Archaeologists to search for 'lost' monastery at Coldingham this summer
A team of archaeologists are to begin searching for the ancient monastery established by King Oswald’s sister near Coldingham.
Somewhere near the village of Coldingham in Berwickshire lie the remains of an ancient monastery founded by Princess Æbbe nearly 1,400 years ago. Its location has eluded archaeologists for decades, but now a team armed with new evidence is asking for help from the public to reignite the search.
Oswald is perhaps best known as the King of Northumbria who returned from exile to reclaim the family throne and founded a small monastery on Lindisfarne in AD 635. Famous for being where the place where the Lindisfarne Gospels were created, and the first place in the British Isles to be targeted by the Vikings, the monastery is now one of England’s best known historic sites
Meanwhile, the monastery at Coldingham founded by his sister Æbbe remains much less well known. Now separated by a border, they were once part of the same kingdom, and both were influential in the spread of early medieval Christianity.
Revealing Æbbe’s side of the story
DigVentures archaeologist Brendon Wilkins explained the background to the dig, which will start later this month: 'Despite Coldingham’s significance, compared to Lindisfarne, much less is known about it. This project aims to change that and reveal Æbbe’s side of the story in Scotland.
'Although previous attempts to locate the remains of the original monastery based on historical sources have come up largely empty handed, we’re working with a new set of geophysics results that have revealed a number of possible Anglo-Saxon structures at a slightly different location. Now, we just need to excavate and see if it’s really there.'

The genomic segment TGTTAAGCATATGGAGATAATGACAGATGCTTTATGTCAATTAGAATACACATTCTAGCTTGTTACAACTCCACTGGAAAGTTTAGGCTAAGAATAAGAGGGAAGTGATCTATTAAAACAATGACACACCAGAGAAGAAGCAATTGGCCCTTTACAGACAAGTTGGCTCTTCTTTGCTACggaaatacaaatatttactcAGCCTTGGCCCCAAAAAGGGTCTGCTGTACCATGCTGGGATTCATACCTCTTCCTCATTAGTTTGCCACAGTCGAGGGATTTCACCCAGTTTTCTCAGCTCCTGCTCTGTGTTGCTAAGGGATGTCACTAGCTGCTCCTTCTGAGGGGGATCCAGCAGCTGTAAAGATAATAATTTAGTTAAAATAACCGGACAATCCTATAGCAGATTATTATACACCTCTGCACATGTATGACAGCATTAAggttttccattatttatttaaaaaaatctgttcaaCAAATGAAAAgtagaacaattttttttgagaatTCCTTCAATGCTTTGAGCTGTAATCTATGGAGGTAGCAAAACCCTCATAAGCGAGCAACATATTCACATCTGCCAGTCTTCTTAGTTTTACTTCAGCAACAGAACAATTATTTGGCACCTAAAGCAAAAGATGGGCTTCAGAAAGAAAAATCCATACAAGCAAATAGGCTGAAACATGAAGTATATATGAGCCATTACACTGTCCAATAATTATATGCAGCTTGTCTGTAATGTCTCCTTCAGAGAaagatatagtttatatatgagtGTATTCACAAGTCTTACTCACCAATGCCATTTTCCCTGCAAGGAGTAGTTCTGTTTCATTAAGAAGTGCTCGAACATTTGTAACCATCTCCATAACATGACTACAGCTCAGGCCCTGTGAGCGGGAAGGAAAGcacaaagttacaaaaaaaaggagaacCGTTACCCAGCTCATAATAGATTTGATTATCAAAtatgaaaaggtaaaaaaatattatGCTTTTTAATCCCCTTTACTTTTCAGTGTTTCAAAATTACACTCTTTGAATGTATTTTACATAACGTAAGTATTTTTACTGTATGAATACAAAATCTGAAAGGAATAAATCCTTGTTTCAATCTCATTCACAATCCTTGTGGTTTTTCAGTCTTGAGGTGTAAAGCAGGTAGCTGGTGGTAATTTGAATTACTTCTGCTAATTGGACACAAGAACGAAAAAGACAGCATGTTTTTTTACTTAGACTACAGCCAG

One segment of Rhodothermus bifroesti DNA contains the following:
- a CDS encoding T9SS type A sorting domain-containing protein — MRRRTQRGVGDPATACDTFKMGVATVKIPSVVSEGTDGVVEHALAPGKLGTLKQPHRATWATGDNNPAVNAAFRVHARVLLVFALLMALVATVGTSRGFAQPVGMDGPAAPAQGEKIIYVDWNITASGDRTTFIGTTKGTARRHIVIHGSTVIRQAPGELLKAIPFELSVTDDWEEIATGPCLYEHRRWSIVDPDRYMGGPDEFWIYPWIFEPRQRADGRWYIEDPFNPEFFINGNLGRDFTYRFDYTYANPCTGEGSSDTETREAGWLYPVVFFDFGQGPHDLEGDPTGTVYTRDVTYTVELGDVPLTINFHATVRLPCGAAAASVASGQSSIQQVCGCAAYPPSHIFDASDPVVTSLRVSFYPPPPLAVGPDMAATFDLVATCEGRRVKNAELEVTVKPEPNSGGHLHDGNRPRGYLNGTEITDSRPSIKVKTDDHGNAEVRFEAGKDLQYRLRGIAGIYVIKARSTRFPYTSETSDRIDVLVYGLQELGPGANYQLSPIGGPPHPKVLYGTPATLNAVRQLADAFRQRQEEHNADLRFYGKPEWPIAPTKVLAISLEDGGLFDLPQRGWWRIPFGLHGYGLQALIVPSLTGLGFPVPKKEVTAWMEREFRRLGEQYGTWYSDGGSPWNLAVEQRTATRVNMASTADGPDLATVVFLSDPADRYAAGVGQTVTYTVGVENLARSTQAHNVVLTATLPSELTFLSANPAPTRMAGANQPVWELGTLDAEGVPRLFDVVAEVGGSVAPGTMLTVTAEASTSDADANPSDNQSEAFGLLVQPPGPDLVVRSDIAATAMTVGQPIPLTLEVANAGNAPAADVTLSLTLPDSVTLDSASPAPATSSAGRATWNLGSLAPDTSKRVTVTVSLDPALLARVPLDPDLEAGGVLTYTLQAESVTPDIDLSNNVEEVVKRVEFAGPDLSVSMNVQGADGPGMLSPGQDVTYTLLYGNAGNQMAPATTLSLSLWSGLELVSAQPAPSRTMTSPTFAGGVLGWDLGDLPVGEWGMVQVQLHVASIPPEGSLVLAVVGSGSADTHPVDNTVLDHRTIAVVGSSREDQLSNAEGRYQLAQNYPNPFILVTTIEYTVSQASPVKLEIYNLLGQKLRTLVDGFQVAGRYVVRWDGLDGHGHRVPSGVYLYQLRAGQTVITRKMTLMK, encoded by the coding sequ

A 'devastating attack'
Historical sources indicate that Æbbe’s monastery burnt down soon after she died, was abandoned for a short while, rebuilt and continued to thrive until AD 870 when it was destroyed once and for all by a devastating Viking attack – just like Oswald’s Lindisfarne. The team ran a small trial excavation in November, and collaborated with the community to help decide where to dig during the upcoming excavation.
How to get involved
The project has already received some support from the Heritage Lottery Fund to enable a programme for local schools and people in the area. DigVentures is now inviting anyone interested in helping to unearth Coldingham’s history to join the excavation. Details can be found on the DigVentures website.
(image copyright DigVentures)